Equilateral markets itself as “an intellectual comedy”. Math, particularly geometry and trigonometry feature heavily in the plot and thus if you don’t like them, this one’s probably not for you. That being said, just like geometry is more than lines on a page, there is much below the surface of this story. It’s commentary on relations, on how we see ourselves and the other and on the end of the 19th century- the cusp of modern achievement, but also the sweep of empire and expansion.
I found myself thinking of Bradbury’s The Martian Chronicles, as I read this- not only because they both address Mars but also because they both address the claiming of land and of others and an attempt to craft it into our own vision. This book must be read metaphorically to appreciate it fully. It’s different from what I usually read, but it was interesting. I like layered stories- both reading and writing them, and there are many layers in Kalfu’s novel. I was convinced that something was going to happen and it didn’t. Or perhaps, it did and Kalfus simply didn’t spell this out for us; maybe he was keeping it slightly ambiguous, like the surface of Mars itself. A triangle can be perfectly equilateral, without the interior filled in after all.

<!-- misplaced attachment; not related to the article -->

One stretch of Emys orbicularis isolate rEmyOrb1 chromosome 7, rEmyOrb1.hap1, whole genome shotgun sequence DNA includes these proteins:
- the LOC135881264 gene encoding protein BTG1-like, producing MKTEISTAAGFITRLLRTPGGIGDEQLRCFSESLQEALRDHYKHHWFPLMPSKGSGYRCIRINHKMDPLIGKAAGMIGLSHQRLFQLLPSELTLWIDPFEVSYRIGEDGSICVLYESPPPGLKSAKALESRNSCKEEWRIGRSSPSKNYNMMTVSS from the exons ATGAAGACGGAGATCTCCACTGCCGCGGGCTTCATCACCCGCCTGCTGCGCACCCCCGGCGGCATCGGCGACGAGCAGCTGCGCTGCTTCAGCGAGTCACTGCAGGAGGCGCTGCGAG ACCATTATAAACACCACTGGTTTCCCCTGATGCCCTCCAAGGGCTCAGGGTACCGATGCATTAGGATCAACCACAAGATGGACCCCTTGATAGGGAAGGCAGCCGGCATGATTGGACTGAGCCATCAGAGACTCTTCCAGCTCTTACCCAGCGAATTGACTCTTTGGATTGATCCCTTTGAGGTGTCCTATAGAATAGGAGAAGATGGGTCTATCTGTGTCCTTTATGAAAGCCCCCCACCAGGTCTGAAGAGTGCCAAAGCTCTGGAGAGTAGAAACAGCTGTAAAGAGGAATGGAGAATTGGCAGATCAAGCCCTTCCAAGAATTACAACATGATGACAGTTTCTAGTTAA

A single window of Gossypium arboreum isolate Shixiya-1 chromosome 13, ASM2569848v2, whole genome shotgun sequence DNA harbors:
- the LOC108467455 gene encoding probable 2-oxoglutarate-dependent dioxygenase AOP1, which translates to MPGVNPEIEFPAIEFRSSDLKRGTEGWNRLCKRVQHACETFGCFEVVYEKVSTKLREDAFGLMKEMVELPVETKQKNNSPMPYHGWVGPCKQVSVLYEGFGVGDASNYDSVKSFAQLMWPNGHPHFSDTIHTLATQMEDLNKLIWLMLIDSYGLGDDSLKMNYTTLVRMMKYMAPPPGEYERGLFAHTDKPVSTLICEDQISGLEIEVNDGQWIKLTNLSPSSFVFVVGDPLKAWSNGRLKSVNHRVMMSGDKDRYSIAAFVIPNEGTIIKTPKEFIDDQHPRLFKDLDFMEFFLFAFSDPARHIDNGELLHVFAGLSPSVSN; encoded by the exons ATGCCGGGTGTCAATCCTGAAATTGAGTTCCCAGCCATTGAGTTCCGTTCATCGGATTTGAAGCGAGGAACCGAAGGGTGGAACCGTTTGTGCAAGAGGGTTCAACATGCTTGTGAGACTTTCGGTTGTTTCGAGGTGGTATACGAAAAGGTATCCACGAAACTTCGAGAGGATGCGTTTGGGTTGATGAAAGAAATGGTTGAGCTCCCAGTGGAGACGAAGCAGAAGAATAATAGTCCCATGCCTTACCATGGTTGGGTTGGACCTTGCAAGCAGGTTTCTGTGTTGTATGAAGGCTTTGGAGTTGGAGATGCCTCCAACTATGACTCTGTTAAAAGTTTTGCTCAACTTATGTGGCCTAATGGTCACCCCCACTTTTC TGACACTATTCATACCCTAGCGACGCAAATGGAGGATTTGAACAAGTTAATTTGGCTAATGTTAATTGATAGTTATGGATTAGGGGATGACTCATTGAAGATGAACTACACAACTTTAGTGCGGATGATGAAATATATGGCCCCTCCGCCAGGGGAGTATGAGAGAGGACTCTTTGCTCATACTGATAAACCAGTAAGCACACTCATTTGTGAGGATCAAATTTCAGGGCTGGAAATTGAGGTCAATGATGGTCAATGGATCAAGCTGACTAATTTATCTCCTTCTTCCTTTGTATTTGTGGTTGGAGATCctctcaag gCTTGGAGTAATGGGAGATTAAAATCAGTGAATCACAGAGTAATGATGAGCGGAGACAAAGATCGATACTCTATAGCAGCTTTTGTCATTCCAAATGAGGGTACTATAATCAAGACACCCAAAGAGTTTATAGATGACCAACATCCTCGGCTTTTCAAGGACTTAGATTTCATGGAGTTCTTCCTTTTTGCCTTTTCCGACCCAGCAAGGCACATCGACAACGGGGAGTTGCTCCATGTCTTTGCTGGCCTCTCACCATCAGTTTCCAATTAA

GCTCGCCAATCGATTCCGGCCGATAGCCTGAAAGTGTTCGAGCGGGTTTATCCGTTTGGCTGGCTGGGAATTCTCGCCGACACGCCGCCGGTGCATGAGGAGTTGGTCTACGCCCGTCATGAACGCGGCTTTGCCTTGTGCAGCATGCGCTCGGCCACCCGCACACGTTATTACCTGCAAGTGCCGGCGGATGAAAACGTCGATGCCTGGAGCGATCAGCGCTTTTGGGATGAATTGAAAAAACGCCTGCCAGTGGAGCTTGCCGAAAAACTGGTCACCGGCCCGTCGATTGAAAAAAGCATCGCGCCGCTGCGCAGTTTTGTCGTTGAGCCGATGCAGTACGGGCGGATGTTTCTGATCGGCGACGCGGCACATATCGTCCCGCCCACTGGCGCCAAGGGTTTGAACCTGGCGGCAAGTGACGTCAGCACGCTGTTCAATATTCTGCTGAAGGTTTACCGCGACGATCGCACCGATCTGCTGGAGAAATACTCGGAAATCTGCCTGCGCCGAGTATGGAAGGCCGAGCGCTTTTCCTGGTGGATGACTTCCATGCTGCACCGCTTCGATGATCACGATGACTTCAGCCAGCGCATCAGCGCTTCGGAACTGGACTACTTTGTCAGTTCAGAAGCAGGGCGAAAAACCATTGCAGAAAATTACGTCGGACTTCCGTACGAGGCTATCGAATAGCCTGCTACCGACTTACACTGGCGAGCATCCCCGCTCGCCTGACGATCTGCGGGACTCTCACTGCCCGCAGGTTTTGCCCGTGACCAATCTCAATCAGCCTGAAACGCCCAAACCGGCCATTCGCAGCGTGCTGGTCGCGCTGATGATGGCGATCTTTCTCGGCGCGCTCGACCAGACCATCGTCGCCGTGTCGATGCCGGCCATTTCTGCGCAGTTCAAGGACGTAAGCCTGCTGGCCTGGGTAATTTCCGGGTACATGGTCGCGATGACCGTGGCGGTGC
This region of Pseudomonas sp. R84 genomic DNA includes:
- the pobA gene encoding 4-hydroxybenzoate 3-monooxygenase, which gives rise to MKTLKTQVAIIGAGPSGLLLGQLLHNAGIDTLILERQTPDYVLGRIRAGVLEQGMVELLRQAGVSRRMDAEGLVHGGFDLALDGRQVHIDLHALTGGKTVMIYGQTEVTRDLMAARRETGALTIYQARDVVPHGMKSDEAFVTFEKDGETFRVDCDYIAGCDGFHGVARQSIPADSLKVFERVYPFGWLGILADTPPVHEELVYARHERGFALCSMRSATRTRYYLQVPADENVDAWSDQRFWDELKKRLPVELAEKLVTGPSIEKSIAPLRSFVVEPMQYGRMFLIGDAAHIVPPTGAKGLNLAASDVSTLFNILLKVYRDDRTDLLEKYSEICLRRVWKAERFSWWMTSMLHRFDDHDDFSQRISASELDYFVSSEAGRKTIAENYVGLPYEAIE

My best to you all,